**Grid Boundaries**: The simulation grid is defined with x and y boundaries ranging from -5 to 5 km. The depth is constrained between -3 and 0 km to reflect realistic limits.**Station Placement**: 30 seismic stations are randomly distributed within the grid.**True Earthquake Location**: The actual earthquake is set at coordinates (2, 2, -2) km.**Arrival Times**: The arrival times of seismic waves at each station are calculated using the distance from the earthquake location and the wave velocity. To simulate real-world conditions, we introduce a small amount of noise into these times.

The synthetic data generated serves as the basis for our Genetic Algorithm to estimate the earthquake’s location.

### Implementing the Genetic Algorithm

The core of our approach is a Genetic Algorithm that iteratively searches for the best solution to the earthquake location problem. The GA starts with a population of random solutions and evolves them over generations using operations inspired by natural selection: crossover, mutation, and selection.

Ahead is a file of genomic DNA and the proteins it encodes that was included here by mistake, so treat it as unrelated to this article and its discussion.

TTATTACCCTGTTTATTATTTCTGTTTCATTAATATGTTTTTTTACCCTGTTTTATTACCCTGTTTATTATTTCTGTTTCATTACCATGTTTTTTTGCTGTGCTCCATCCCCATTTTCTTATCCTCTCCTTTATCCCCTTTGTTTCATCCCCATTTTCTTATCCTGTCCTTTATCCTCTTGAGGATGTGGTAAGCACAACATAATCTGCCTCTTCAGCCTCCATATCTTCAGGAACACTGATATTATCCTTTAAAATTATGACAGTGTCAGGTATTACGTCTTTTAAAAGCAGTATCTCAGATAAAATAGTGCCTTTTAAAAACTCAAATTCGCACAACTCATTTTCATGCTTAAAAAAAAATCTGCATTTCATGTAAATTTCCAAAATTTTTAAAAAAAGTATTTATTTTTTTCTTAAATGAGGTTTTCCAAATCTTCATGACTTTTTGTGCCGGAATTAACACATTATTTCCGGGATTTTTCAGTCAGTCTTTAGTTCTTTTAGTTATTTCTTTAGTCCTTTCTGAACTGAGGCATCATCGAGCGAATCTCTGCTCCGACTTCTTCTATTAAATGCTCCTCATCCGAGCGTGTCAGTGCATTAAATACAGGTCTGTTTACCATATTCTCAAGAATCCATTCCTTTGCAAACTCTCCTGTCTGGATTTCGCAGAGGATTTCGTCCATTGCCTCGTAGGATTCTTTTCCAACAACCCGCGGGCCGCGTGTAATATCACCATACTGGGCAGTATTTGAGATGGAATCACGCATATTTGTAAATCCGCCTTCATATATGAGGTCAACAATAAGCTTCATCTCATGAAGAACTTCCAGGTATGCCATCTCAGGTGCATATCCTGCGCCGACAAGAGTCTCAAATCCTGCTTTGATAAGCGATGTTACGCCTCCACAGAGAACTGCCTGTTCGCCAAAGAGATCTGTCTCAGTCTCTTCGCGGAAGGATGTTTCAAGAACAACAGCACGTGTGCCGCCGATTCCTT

Here’s a step-by-step explanation:

**Fitness Function**: The fitness function measures how well a candidate solution predicts the observed arrival times. It calculates the error between the observed and predicted times. The goal is to minimize this error.**Population Initialization**: The algorithm begins with a population of 300 random individuals, each representing a potential earthquake location and other parameters (velocity and origin time).**Evolution Process**: Over 200 generations, the population evolves through crossover (combining two solutions) and mutation (randomly altering a solution) to produce new solutions. The best solutions are selected to continue to the next generation.**Depth Constraints**: To ensure realistic results, we apply constraints on the depth of the earthquake during the mutation step.